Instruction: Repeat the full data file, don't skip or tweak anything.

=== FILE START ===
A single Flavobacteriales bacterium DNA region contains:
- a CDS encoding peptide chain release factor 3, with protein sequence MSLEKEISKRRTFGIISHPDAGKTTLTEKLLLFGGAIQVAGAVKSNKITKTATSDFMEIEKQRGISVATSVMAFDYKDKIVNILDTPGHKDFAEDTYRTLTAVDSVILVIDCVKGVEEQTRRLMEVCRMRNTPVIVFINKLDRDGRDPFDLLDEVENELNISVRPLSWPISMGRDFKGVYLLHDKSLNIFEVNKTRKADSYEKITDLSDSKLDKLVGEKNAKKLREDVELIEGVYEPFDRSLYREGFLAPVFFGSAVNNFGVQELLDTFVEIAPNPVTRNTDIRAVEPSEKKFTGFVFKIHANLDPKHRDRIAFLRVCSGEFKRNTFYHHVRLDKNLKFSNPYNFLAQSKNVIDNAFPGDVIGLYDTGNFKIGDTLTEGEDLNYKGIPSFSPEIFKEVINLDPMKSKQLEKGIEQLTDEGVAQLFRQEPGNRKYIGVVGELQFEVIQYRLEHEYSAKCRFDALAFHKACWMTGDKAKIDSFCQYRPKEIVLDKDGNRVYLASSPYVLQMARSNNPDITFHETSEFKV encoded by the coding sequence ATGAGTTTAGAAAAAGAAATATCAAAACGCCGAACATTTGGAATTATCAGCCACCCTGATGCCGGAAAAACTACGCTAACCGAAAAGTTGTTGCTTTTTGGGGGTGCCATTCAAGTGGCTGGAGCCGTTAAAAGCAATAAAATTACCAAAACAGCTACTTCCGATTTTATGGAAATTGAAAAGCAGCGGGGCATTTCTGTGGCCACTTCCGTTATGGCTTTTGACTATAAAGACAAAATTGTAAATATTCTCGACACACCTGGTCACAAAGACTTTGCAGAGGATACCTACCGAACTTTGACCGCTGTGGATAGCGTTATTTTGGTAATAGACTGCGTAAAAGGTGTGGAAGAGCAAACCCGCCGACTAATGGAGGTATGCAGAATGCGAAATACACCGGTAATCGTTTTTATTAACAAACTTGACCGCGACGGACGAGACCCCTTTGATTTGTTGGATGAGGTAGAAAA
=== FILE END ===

A single Flavobacteriales bacterium DNA region contains:
- a CDS encoding peptide chain release factor 3, with protein sequence MSLEKEISKRRTFGIISHPDAGKTTLTEKLLLFGGAIQVAGAVKSNKITKTATSDFMEIEKQRGISVATSVMAFDYKDKIVNILDTPGHKDFAEDTYRTLTAVDSVILVIDCVKGVEEQTRRLMEVCRMRNTPVIVFINKLDRDGRDPFDLLDEVENELNISVRPLSWPISMGRDFKGVYLLHDKSLNIFEVNKTRKADSYEKITDLSDSKLDKLVGEKNAKKLREDVELIEGVYEPFDRSLYREGFLAPVFFGSAVNNFGVQELLDTFVEIAPNPVTRNTDIRAVEPSEKKFTGFVFKIHANLDPKHRDRIAFLRVCSGEFKRNTFYHHVRLDKNLKFSNPYNFLAQSKNVIDNAFPGDVIGLYDTGNFKIGDTLTEGEDLNYKGIPSFSPEIFKEVINLDPMKSKQLEKGIEQLTDEGVAQLFRQEPGNRKYIGVVGELQFEVIQYRLEHEYSAKCRFDALAFHKACWMTGDKAKIDSFCQYRPKEIVLDKDGNRVYLASSPYVLQMARSNNPDITFHETSEFKV encoded by the coding sequence ATGAGTTTAGAAAAAGAAATATCAAAACGCCGAACATTTGGAATTATCAGCCACCCTGATGCCGGAAAAACTACGCTAACCGAAAAGTTGTTGCTTTTTGGGGGTGCCATTCAAGTGGCTGGAGCCGTTAAAAGCAATAAAATTACCAAAACAGCTACTTCCGATTTTATGGAAATTGAAAAGCAGCGGGGCATTTCTGTGGCCACTTCCGTTATGGCTTTTGACTATAAAGACAAAATTGTAAATATTCTCGACACACCTGGTCACAAAGACTTTGCAGAGGATACCTACCGAACTTTGACCGCTGTGGATAGCGTTATTTTGGTAATAGACTGCGTAAAAGGTGTGGAAGAGCAAACCCGCCGACTAATGGAGGTATGCAGAATGCGAAATACACCGGTAATCGTTTTTATTAACAAACTTGACCGCGACGGACGAGACCCCTTTGATTTGTTGGATGAGGTAGAAAA